Clothing Retailer Rue21 Files For Bankruptcy, Many More On Deck

Tyler Durden's picture

This time Fitch was right. One month ago the rating agency listed 8 retail names that were most likely to file for bankruptcy next, just over a month later 1 out of the 8 was down, when teen clothing retailer Rue21 filed a prepackaged bankruptcy on Monday night in Pennsylvania bankruptcy court.

In its bankruptcy petition, the company which retained Kirkland & Ellis as legal advisor, Rothschild as financial advisor, and Berkeley Research as its restructuring advisor, listed both assets and liabilities in the range of $1 to $10 billion.

The restructuring process, during which the company will operate as normal, will lead to company's "transformation into a more focused and highly performing retailer" the company announced in a press release, and added that as part of its restructuring process, it had "entered into a Restructuring Support Agreement (RSA) with certain of its stakeholders that confirms the support of the Debtors' key constituents for the Debtors' restructuring process and contemplates, among other things, an emergence from chapter 11 proceedings in the fall of 2017 with a significantly deleveraged balance sheet.  In particular, lenders holding 96.8% of the Company's secured term loan, bondholders representing 60.2% of the Company's issued and outstanding unsecured notes, and the Company's majority shareholder each executed the Restructuring Support Agreement."

The Company has also reached agreements, subject to the approval of the Court, to obtain up to $125 million in ABL debtor-in-possession financing from its existing ABL lenders and up to $50 million in new money term loan debtor-in-possession financing from a subset of its existing term loan lenders.  This financing is intended to provide the Company with the liquidity necessary to support its ongoing business operations during the financial restructuring process

Melanie Cox, Chief Executive Officer of rue21, said "These actions are being undertaken with the goal of strengthening the Company's balance sheet, achieving a more efficient cost structure, and concentrating resources on a tighter retail footprint in order to pave the best path forward for rue21. Even in a challenging environment, we are fortunate that rue21 has highly relevant brands, an enthusiastic and loyal customer base, and hundreds of highly performing stores. The agreement with our lenders represents their confidence in rue21's future success even at a time of significant retail industry change. Looking ahead, I am confident that the outcome of this process will be a stronger and more sustainable rue21 for our customers, vendors and business partners."

The company also noted that last month it began the process of closing approximately 400 underperforming stores in its 1,179 store fleet in order to streamline operations, however it warned that it "may evaluate additional store closings as it continues to manage its real estate lease portfolio."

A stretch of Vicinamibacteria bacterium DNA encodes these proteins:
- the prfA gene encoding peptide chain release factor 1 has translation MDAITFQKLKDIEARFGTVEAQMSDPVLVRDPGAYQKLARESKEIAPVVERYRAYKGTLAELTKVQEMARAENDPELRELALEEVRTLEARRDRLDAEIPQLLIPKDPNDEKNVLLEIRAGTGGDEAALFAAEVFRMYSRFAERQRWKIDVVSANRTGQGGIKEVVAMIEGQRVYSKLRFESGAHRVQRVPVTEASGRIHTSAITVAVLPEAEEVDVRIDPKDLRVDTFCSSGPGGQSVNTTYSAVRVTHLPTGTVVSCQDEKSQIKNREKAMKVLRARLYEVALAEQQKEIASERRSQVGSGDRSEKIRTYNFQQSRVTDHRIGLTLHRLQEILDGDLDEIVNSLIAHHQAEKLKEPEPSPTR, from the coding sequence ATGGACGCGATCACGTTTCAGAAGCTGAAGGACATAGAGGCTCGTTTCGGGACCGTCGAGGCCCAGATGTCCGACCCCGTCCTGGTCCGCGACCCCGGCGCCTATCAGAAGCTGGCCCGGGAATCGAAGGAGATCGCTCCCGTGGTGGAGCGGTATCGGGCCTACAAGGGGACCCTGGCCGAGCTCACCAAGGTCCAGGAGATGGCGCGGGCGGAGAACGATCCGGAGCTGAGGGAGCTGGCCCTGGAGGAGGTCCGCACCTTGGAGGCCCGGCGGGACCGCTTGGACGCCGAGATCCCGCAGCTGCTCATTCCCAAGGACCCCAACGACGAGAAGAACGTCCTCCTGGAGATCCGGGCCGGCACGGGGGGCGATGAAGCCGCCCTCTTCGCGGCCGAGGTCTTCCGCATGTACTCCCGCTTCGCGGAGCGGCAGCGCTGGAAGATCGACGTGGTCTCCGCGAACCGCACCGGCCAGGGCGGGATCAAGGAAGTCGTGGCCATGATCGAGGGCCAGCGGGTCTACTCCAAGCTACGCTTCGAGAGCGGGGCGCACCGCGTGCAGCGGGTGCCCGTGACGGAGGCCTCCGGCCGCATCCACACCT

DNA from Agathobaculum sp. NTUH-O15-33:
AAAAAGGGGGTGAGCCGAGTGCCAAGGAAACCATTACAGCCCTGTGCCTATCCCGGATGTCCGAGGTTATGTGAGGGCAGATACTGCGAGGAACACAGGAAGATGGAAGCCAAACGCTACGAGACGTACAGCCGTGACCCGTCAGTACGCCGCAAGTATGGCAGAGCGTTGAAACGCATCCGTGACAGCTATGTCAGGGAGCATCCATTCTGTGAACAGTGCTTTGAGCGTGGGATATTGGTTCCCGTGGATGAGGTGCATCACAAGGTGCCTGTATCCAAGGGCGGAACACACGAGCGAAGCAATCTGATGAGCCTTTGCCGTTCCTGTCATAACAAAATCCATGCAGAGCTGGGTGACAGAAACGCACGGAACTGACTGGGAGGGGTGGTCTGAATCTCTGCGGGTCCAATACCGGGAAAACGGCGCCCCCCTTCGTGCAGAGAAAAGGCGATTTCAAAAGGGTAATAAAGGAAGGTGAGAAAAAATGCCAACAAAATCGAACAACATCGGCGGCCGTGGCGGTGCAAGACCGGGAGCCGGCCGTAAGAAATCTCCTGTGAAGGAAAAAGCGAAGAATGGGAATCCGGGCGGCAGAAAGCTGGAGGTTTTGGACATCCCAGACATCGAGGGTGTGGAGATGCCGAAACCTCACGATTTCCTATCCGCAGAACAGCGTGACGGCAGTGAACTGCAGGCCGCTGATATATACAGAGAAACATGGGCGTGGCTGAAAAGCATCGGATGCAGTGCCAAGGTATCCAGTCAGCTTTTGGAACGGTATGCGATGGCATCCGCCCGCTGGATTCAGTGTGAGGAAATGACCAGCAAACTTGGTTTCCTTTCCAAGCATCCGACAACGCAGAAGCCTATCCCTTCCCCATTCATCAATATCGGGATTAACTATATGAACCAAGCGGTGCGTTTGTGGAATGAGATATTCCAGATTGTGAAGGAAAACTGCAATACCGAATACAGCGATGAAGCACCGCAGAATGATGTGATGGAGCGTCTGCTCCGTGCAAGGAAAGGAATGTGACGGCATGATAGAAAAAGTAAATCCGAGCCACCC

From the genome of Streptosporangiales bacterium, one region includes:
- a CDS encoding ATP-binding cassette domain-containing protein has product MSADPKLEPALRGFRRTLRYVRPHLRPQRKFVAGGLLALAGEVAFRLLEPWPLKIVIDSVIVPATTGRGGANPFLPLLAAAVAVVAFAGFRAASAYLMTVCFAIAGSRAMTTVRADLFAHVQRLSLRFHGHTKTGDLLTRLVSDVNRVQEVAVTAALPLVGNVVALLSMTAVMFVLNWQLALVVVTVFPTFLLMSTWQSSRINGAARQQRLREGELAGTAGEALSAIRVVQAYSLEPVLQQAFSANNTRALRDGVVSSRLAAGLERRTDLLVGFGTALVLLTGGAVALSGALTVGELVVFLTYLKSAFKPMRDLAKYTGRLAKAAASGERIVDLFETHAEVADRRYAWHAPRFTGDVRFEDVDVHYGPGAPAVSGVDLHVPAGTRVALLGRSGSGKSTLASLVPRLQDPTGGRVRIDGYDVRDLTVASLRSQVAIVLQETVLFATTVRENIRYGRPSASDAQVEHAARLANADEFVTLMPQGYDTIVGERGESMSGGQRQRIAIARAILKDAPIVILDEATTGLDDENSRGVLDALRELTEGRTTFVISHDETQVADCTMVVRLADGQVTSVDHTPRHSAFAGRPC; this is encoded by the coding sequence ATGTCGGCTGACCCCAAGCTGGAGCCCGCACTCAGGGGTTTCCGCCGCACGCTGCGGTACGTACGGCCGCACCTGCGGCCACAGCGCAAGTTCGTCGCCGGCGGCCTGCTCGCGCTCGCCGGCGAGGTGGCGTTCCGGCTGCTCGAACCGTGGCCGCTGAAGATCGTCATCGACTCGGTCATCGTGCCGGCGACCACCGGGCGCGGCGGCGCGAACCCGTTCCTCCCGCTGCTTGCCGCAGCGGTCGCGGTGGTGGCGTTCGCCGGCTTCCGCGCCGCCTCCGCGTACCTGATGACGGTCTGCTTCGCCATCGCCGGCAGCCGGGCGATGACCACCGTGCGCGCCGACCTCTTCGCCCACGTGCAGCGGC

Rue21’s bankruptcy filing lifts Fitch’s U.S. retail trailing 12-month institutional leveraged loan default rate to 1.7% from 0.9%. An impending bankruptcy from Gymboree would further lift the retail TTM to 2.7%, Fitch said. The rating agency expects a flood of future defaults, and forecasts the retail loan default rate at 9% on roughly $6 billion of defaults, though it concedes that "the fate of Sears Holdings and the resolution of J. Crew Group’s bond exchange could materially alter the projection."

It also noted that the high yield retail default rate is also expected to finish 2017 at 9%, with more than $4 billion of likely defaults

Additional Fitch revised its retail concern list, which now lists eleven retailers on Fitch’s loans and/or bonds of concern lists, which compile issuers with a significant risk of default within the next 12 months, including:

  • Sears Holdings
  • Gymboree
  • Nine West Holdings
  • 99 Cents Only Stores
  • True Religion Apparel
  • Charlotte Russe
  • Charming Charlie
  • NYDJ Apparel
  • Vince.A
  • Claire’s Stores
  • Chinos Intermediate Holdings (J Crew Group)

Finally putting the 2017 announced store closings in context, here is a chart we showed one month ago. We expect many more names will soon be added to this running total.

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Squid Viscous's picture

i remember trying to short this POS years ago when asshats like Cramer were pimping it,

full circle, bitchez

Buck Johnson's picture

This fake economy is going down, all these stores going under is because no one is buying period.  And when Walmart is having trouble you know that things are bad.  But the hugs and kisses keep on going.

 

yogibear's picture

The more failures and bankruptcies the higher all the stock indexes go. More failures and troubles translates to central banks bidding stocks higher. They will not and cannot slow true price discovery. Shorting paper PMs. So many plates spinning. Infinite debt is the money changer's way.

Max out debt and buy PMs, then default!

Silver Savior's picture

Already did. Trying to get new credit lol.

Silver Savior's picture

It's ok. Consumerism can all go to hell. I want to get back to basics like the local town stores.

Give Me Some Truth's picture

Good luck with your wish. Retail has moved to bigger cities. The sidewalks are being rolled up in almost all smaller towns. Who is going to start a "local town store?" Good luck to them too.

Give Me Some Truth's picture